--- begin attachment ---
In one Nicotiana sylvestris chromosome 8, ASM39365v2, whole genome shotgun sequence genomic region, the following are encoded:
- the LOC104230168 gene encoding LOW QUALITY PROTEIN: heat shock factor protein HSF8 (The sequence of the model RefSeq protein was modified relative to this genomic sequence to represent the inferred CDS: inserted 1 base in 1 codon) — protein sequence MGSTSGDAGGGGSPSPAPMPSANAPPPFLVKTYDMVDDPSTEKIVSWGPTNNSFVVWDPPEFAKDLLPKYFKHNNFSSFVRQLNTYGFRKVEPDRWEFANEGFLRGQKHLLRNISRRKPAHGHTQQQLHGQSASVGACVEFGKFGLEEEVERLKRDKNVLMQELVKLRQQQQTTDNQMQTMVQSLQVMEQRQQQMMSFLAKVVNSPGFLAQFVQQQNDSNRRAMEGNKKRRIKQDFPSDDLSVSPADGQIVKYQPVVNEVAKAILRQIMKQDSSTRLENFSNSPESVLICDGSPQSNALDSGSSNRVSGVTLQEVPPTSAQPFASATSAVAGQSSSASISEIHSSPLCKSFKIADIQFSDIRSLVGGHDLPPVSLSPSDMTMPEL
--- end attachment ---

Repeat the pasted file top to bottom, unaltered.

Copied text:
In one Nicotiana sylvestris chromosome 8, ASM39365v2, whole genome shotgun sequence genomic region, the following are encoded:
- the LOC104230168 gene encoding LOW QUALITY PROTEIN: heat shock factor protein HSF8 (The sequence of the model RefSeq protein was modified relative to this genomic sequence to represent the inferred CDS: inserted 1 base in 1 codon) — protein sequence MGSTSGDAGGGGSPSPAPMPSANAPPPFLVKTYDMVDDPSTEKIVSWGPTNNSFVVWDPPEFAKDLLPKYFKHNNFSSFVRQLNTYGFRKVEPDRWEFANEGFLRGQKHLLRNISRRKPAHGHTQQQLHGQSASVGACVEFGKFGLEEEVERLKRDKNVLMQELVKLRQQQQTTDNQMQTMVQSLQVMEQRQQQMMSFLAKVVNSPGFLAQFVQQQNDSNRRAMEGNKKRRIKQDFPSDDLSVSPADGQIVKYQPVVNEVAKAILRQIMKQDSSTRLENFSNSPESVLICDGSPQSNALDSGSSNRVSGVTLQEVPPTSAQPFASATSAVAGQSSSASISEIHSSPLCKSFKIADIQFSDIRSLVGGHDLPPVSLSPSDMTMPEL